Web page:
NORTH AMERICAN REPORTS
Shelter Means Business
The effect on the RV, mobile home and manufactured housing manufacturing sector has been pronounced, says Bill Bradley, executive director of the Economic Development Corp. of Elkhart County in Indiana, a region widely recognized as the capital of the industry.
"Prior to the hurricanes, the RV industry was in a mini-slump, especially on the larger motor homes, though the towables and fifth wheels were doing fairly well," he says. "But then Katrina and Rita hit, and we tried to alert as many companies as possible as to how to work with FEMA. We knew that, for better or worse, there would be demand for this product. Originally, FEMA went down and bought all the manufactured housing and RVs they could — our people had to restock the dealers down south."
Bradley says one of the first companies that did something major was Gulf Stream — "they were actually shipping their product on rail to the Gulf Coast, two to three to a railcar bed." Gulf Stream just last year completed a 35,000-sq.-ft. (3,252-sq.-m.) expansion of its towable-product facility in Nappanee, Ind., 15 minutes southwest of Goshen.
Since then, Forest River announced it would hire another 600 people, and Keystone, part of the Thor Group, has announced new hiring as well. Bradley says the labor pool is "not maxed out yet, but it's getting close," with unemployment hovering between 4 percent and 4.5 percent even before the bad weather.
In fact, fuel prices to the contrary, the industry has seen its share of new plants and expansions over the past couple of years.
"RV shipments have been on the rise over the past several years and we've heard that many RV manufacturers have indeed expanded their production facilities to keep up with consumer demand," says Ken Sommer, director of media for the Recreational Vehicle Industry Association.
Targeted InvestmentSome in the industry have been performing well enough to attract investment themselves: Forest River was recently purchased by investor Warren Buffett for $800 million. The company announced in late October that it was adding 600 workers to its payroll and three additional production facilities, including at least one in Goshen. The growth spurt follows an even bigger one in 2004: a $20-million investment that added 650,000 sq. ft. (60,385 sq. m.) of space in seven buildings, as well as 700 employees. The company's total footprint is around 3 million sq. ft. (278,700 sq. m.).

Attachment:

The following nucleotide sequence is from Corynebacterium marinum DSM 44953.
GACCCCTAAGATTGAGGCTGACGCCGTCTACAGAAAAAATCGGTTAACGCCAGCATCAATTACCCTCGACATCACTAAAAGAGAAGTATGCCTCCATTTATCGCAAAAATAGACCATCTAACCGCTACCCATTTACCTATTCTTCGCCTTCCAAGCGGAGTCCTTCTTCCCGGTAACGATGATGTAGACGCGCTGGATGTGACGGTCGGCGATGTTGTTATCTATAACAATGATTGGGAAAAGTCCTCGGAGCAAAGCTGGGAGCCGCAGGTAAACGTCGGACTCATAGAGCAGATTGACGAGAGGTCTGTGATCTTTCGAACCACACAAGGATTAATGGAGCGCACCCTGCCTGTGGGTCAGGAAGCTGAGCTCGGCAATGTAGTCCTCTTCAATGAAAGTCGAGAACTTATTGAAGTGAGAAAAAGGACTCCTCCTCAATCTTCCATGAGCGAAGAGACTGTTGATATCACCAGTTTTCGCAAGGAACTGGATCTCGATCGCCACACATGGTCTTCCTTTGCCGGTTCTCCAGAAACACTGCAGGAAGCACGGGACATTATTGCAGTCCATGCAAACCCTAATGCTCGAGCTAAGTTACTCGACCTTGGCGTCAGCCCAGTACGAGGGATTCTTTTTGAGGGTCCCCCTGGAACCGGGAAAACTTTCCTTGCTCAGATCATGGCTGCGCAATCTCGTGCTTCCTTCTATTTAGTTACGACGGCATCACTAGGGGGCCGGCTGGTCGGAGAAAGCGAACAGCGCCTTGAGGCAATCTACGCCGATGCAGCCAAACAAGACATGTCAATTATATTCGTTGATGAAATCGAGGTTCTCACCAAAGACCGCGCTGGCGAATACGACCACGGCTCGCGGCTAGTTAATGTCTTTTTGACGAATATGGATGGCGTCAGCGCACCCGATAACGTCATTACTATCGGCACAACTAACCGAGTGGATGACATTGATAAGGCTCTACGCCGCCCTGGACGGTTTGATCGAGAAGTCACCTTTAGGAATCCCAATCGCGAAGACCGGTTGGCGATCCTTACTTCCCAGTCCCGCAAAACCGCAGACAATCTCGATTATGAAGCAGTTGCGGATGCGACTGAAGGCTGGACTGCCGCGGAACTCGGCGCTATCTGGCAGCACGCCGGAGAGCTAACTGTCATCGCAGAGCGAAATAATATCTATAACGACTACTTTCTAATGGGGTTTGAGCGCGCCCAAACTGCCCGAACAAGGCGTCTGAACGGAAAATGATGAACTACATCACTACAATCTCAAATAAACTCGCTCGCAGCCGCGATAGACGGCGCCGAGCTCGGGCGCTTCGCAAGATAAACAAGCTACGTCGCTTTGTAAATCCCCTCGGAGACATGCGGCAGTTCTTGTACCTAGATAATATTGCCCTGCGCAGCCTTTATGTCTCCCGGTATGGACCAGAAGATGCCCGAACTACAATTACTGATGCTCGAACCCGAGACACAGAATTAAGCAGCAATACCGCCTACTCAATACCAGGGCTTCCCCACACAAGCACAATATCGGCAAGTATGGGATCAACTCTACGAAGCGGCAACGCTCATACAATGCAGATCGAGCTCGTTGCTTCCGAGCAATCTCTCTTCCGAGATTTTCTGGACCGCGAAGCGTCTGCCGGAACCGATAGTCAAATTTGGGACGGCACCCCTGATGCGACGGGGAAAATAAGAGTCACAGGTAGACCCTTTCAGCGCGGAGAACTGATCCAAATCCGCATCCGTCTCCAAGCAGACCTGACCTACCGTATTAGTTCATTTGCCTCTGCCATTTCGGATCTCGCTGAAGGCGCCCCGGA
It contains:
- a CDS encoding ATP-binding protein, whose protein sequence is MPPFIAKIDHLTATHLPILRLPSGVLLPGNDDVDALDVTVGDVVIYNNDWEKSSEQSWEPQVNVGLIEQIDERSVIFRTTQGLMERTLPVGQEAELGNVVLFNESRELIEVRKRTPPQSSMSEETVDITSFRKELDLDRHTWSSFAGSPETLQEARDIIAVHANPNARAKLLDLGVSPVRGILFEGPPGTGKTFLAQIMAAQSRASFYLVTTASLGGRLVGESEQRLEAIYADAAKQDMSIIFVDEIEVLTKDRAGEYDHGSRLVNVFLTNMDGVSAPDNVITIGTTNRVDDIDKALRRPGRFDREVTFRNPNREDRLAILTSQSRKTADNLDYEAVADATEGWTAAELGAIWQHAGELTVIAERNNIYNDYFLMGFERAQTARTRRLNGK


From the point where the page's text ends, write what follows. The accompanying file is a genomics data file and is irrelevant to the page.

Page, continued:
Coachmen motorhome division Georgie Boy Manufacturing is transitioning production from a 98,720-sq.-ft. (9,171-sq.-m.) plant in Edwardsburg, Mich., to a new facility in Middlebury, Ind., that has 151,000 total sq. ft. (14,028 sq. m.) of manufacturing capacity. The move is part of the company's "Intensive Recovery Plan" launched during the second quarter of 2005, which included disposing of assets in multiple locations and the entire Miller Buildings Systems commercial structures subsidiary. The Middlebury move is projected to cost $1.8 million, but should reap $5 million in operational improvements beginning in 2006.
Improving Your LotBut the hurricane effect is just beginning to occur. "Like most Americans, we were shocked at the devastation wrought by Hurricanes Katrina and Rita on the Gulf Coast, and our hearts go out to all those affected by this tragedy," said Coachmen Chairman and CEO Claire C. Skinner in late October. "Like many other companies, we have been presented with numerous opportunities to assist with the relief and reconstruction efforts. In our case this includes recreational vehicles as temporary shelters and modular homes as new permanent residences, as well as replacement commercial structures."
In fact, the company's RV Group received orders worth $30 million for 3,000 trailers to be delivered in the fourth quarter, in addition to what the company called "additional unconfirmed orders for a comparable number of units." Coachmen's Housing and Building Group had $4 million in orders for temporary structures, and looked for much more reconstruction opportunity to come in the residential arena because of "the rapid production times inherent with its modular construction techniques."
Those techniques received endorsement at a November meeting organized by the manufactured housing industry to position factory-built homes as a major part of the reconstructed coast. Leland Speed, executive director of the Mississippi Development Authority, told participants that "factory-built homes offer a real opportunity" for putting people back in their own homes and that "stick-built homes aren't even an option."
As these manufacturers continue to churn out shelter for both the short-and long-term, there may be another sector that's even busier: the makers of blue poly tarpaulins. One supplier, Tarps Plus in L.A., told the Palm Beach Post in late October that it had sold more than 2 million tarps since hurricane season began.
— Adam Bruns
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